Jonathan Smit, MD and founder of PayFast, believes that as Internet and mobile penetration increases, businesses will need to embrace new tools and enhance existing processes to keep pace.

“Despite e-commerce making up a small sector of the economy, the pandemic has doubled adoption across the board. This is on trend with established e-commerce markets in the US and other countries.

“The boom has resulted in some challenges for merchants relating to delivery timelines, product availability, increasing online shopper traffic, and the ability to fulfil customer demand. No one could prepare for the impact that the pandemic would have on supply chains both locally and abroad.”

PayFast provides payment processing services to hundreds of online merchants in SA, including Shopify, Superbalist and Takealot.

Smit believes leveraging technology for logistics and warehouse distribution can play an important role in helping to streamline supply chains.

“Invest in the right digital tools to help your business in peak periods and improve internal processes to make scaling easier. Initially, setting up automated processes will take time and may require additional resources, but the long-term value that automation adds to growing your business sustainably, outweighs this short-term investment.”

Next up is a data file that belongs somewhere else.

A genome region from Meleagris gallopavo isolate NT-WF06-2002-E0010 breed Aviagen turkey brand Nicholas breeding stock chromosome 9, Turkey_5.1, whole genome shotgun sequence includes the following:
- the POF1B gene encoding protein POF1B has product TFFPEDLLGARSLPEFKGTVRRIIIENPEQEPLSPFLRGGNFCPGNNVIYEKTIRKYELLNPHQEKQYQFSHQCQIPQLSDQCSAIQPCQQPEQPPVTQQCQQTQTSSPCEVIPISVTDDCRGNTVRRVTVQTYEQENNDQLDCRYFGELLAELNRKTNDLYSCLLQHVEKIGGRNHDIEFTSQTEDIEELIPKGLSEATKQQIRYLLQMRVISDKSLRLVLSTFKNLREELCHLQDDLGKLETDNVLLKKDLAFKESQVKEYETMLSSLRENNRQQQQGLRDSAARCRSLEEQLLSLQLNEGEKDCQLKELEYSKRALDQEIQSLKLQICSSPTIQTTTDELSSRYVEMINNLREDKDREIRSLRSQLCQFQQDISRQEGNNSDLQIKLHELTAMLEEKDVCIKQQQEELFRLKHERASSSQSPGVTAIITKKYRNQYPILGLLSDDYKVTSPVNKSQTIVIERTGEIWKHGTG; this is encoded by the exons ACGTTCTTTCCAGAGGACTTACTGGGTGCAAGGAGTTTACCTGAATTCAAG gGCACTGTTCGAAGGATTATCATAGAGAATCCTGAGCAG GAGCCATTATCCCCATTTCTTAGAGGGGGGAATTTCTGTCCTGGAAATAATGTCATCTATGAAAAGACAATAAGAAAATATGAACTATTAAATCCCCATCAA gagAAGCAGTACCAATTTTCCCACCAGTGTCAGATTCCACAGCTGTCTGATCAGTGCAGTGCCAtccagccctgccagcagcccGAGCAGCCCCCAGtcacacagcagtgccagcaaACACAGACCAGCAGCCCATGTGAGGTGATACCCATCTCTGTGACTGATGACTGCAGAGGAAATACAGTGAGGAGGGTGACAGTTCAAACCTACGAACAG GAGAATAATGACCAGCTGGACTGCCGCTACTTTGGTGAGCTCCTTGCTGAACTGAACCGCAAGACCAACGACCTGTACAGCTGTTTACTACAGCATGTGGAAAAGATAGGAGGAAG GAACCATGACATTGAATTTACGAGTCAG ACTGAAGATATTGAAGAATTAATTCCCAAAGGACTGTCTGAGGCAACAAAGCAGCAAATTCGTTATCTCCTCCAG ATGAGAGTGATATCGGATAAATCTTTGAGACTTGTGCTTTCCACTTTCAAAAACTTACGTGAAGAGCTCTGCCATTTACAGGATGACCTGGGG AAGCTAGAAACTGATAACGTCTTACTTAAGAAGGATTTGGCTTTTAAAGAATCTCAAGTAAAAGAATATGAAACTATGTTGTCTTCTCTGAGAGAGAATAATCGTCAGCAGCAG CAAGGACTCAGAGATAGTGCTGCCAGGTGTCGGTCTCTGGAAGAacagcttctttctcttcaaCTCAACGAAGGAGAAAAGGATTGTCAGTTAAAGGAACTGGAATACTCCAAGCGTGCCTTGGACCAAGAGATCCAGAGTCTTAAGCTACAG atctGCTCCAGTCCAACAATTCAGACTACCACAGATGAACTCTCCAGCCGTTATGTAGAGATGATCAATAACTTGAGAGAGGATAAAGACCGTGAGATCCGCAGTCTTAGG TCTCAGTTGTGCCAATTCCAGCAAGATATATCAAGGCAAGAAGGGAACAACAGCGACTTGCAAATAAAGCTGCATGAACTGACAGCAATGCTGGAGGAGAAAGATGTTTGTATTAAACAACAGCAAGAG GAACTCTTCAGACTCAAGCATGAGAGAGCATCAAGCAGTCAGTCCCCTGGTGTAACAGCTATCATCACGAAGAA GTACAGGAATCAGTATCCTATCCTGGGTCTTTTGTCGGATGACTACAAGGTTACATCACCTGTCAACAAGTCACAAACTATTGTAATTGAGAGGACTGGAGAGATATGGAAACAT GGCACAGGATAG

Takealot declined to comment on this issue.

-Sibahle Malinga, ITWeb (https://www.itweb.co.za)

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This week in ecomm

In this ever changing, fast-paced world of new and exciting technology, we have seen some amazing innovations in the automotive industry, to the point where vehicles are driving themselves and even communicating with smart AI, such as Alexa and Siri. And, as we have seen in this week’s news, some drivers may need a bit more assistance than others….

According to research conducted by Engineering.com “The auto sector is taking the move to smart technologies seriously, even if it’s lagging behind on execution. In the last 18 to 24 months, 30 percent of factories have been converted to “smart” operations, an improvement over the 24 percent that automotive executives committed to in 2017-18.”

So how has ecommerce aided in this movement?